Target Open House is a must see for anyone who loves IKEA, the Disney Channel Original Movie “Smart House” and the future of home furnishing. This part lab, part retail space and part meeting venue opened on July 10 in San Francisco’s Metreon shopping center, and is a destination for art and tech lovers alike.
The 3,500 square foot acrylic house features all sorts of “connected” technology, otherwise known as The Internet of Things. The idea is to connect everyday household items — like thermostats, lamps and coffee makers — to the internet for a more personalized and efficient living situation.
“Putting a house in the space, we felt, was the most relatable and welcoming way to introduce these products,” said Todd Waterbury, Target’s chief creative officer. “What we’re trying to do is humanize and personalize the benefits of these products, as well as show them working in concert. It’s really about relevant storytelling and creating a destination for engagement and discussion.”
Take a baby monitor, for instance. At Target Open House, this formerly basic, yet critical household item is connected to a handful of other devices and takes on a whole new level of efficiency — the monitor connects to a set of speakers that play soothing music when the baby wakes up, which also prompts the connected coffee maker to brew a fresh pot and the connected lights to turn on, signaling the start of a new day. Suddenly, essential household items take on a life of their own.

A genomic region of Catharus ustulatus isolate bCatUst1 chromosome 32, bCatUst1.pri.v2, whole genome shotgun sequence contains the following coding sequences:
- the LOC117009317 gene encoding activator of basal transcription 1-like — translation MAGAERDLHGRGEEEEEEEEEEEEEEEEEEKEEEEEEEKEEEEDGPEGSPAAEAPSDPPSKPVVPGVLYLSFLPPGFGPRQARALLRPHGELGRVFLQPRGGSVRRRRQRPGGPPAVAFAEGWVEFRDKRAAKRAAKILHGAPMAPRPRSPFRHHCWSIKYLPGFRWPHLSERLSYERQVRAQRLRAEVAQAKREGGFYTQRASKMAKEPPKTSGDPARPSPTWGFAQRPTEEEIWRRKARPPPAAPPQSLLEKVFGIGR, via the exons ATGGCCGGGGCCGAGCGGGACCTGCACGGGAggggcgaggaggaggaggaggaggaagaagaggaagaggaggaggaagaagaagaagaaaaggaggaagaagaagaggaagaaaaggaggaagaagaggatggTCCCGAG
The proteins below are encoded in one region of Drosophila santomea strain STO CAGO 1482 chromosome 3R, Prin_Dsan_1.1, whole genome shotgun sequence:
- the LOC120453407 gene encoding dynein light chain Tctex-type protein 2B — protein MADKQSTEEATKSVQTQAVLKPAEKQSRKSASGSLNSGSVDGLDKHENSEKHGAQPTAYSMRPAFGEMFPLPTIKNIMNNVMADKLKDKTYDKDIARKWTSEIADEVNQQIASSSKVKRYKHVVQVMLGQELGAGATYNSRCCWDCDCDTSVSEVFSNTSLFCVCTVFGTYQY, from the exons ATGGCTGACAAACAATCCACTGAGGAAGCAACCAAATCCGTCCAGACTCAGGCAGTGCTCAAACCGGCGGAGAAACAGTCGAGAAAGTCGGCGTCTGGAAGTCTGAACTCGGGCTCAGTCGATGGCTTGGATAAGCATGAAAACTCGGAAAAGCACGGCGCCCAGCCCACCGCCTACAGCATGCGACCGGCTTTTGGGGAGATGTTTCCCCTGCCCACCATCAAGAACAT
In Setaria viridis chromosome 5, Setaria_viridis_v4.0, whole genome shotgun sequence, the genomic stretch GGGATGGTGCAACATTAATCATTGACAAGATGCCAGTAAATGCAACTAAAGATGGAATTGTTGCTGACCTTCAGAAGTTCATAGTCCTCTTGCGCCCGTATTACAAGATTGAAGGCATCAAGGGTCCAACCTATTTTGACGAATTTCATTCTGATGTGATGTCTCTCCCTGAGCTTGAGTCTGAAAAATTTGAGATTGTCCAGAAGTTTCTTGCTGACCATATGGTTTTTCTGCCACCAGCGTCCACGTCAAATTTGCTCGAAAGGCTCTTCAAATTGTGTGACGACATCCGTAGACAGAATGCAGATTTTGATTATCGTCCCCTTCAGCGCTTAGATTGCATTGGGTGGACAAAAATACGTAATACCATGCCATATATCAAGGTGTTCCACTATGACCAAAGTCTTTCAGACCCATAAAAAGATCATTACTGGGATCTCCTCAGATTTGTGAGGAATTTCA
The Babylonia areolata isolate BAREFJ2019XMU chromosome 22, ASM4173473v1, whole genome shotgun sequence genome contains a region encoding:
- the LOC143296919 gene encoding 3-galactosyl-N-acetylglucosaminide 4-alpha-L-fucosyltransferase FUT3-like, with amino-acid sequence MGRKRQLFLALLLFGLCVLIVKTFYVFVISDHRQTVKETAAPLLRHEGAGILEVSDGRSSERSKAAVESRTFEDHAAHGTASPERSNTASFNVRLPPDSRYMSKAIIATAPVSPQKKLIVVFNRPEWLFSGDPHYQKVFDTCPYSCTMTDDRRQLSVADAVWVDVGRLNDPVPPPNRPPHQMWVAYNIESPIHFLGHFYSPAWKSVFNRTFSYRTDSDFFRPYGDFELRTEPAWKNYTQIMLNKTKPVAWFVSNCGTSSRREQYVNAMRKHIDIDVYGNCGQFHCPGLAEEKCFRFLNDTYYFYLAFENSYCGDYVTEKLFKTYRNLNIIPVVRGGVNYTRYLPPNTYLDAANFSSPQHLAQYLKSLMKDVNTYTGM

The goal of Open House is to demystify smart home products and to inspire people to make their homes a more connected and personalized abode. Brands like Nest, August, Sonos and Jawbone are using the space to share daily product demos.
Target Open House welcomes people from all walks of life — from artists to techies to architects to renters to homeowners — but the visitors won’t be the only ones learning something from the Open House experience.
As visitors check out and try out the devices, Target receives real-time feedback from those interactions, which they can use to build on and improve Open House. The space also gives Target a place to host meetings, tech talks, product demos and product launches. So, while visitors are using Open House to make their own lives and homes better connected, Target is using it to expand and personalize its own connections as a company.
“From a strategic perspective, we see Internet of Things as a megatrend on the horizon. We know it’s going to generate huge value,” said Casey Carl, Target’s chief strategy and innovation officer. “We’re using Open House to test the trend, both for us and for guests.”
But connected devices can be complicated, and it can be hard to know exactly which device will fit your specific needs, which is why Target Open House is offering a generous return policy. This will please customers and Target alike, with more people willing to do some trial and error, and Target reaping the benefits of consumer feedback.
“If something came back and wasn’t working for someone, that’s an amazing opportunity to conduct consumer research,” David Newman, director of enterprise growth initiatives and head of Target’s San Francisco office said in a Fortune article. “Because we’re working closely with our manufacturers, we have the opportunity to take very obvious issues, like we sold 12 of these and nine of them have come back, and we can take it off the shelves and work with them to figure out what’s wrong.”
Open House is located at 789 Mission St. and is open on the weekends from 10 am to 8pm and on weekdays from 9am to 9pm, except for Thursdays when the space closes at 5pm to host events. So take a walk around the home of the future and maybe you’ll be inspired to modernize your own place.